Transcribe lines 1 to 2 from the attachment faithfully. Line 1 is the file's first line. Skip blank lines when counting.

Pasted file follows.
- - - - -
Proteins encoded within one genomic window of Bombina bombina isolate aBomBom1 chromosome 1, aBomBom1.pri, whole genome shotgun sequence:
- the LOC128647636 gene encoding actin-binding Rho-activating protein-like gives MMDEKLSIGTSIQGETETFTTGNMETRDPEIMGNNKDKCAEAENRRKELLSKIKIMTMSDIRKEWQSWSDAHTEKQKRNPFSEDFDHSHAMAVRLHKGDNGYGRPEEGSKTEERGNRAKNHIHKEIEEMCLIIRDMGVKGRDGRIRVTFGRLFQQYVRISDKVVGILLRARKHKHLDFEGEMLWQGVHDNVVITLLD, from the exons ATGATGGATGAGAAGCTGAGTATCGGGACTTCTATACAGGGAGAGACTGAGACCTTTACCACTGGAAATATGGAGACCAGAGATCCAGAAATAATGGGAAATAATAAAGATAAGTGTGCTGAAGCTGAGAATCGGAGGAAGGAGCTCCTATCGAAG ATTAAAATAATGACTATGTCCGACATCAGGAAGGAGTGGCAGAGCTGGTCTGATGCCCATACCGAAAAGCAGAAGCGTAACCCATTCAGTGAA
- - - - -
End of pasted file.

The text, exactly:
Proteins encoded within one genomic window of Bombina bombina isolate aBomBom1 chromosome 1, aBomBom1.pri, whole genome shotgun sequence:
- the LOC128647636 gene encoding actin-binding Rho-activating protein-like gives MMDEKLSIGTSIQGETETFTTGNMETRDPEIMGNNKDKCAEAENRRKELLSKIKIMTMSDIRKEWQSWSDAHTEKQKRNPFSEDFDHSHAMAVRLHKGDNGYGRPEEGSKTEERGNRAKNHIHKEIEEMCLIIRDMGVKGRDGRIRVTFGRLFQQYVRISDKVVGILLRARKHKHLDFEGEMLWQGVHDNVVITLLD, from the exons ATGATGGATGAGAAGCTGAGTATCGGGACTTCTATACAGGGAGAGACTGAGACCTTTACCACTGGAAATATGGAGACCAGAGATCCAGAAATAATGGGAAATAATAAAGATAAGTGTGCTGAAGCTGAGAATCGGAGGAAGGAGCTCCTATCGAAG ATTAAAATAATGACTATGTCCGACATCAGGAAGGAGTGGCAGAGCTGGTCTGATGCCCATACCGAAAAGCAGAAGCGTAACCCATTCAGTGAA